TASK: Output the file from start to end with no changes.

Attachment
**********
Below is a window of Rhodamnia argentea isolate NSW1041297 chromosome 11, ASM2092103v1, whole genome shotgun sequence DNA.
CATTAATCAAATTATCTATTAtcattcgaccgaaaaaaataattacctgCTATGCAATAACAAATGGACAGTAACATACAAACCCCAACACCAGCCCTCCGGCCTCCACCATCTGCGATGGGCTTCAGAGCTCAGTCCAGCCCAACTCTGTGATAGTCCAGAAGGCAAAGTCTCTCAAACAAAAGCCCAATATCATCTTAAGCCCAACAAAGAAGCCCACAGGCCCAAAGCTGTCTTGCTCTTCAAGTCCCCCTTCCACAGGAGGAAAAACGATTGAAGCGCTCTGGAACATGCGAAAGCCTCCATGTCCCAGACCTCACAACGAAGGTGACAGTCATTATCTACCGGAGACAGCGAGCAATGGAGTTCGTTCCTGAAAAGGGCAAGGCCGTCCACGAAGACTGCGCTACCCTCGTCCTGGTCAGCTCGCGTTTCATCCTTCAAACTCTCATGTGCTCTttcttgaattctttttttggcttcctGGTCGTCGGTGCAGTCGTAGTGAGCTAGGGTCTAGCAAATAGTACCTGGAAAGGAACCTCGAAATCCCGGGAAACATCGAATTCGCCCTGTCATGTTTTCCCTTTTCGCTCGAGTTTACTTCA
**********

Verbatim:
Below is a window of Rhodamnia argentea isolate NSW1041297 chromosome 11, ASM2092103v1, whole genome shotgun sequence DNA.
CATTAATCAAATTATCTATTAtcattcgaccgaaaaaaataattacctgCTATGCAATAACAAATGGACAGTAACATACAAACCCCAACACCAGCCCTCCGGCCTCCACCATCTGCGATGGGCTTCAGAGCTCAGTCCAGCCCAACTCTGTGATAGTCCAGAAGGCAAAGTCTCTCAAACAAAAGCCCAATATCATCTTAAGCCCAACAAAGAAGCCCACAGGCCCAAAGCTGTCTTGCTCTTCAAGTCCCCCTTCCACAGGAGGAAAAACGATTGAAGCGCTCTGGAACATGCGAAAGCCTCCATGTCCCAGACCTCACAACGAAGGTGACAGTCATTATCTACCGGAGACAGCGAGCAATGGAGTTCGTTCCTGAAAAGGGCAAGGCCGTCCACGAAGACTGCGCTACCCTCGTCCTGGTCAGCTCGCGTTTCATCCTTCAAACTCTCATGTGCTCTttcttgaattctttttttggcttcctGGTCGTCGGTGCAGTCGTAGTGAGCTAGGGTCTAGCAAATAGTACCTGGAAAGGAACCTCGAAATCCCGGGAAACATCGAATTCGCCCTGTCATGTTTTCCCTTTTCGCTCGAGTTTACTTCA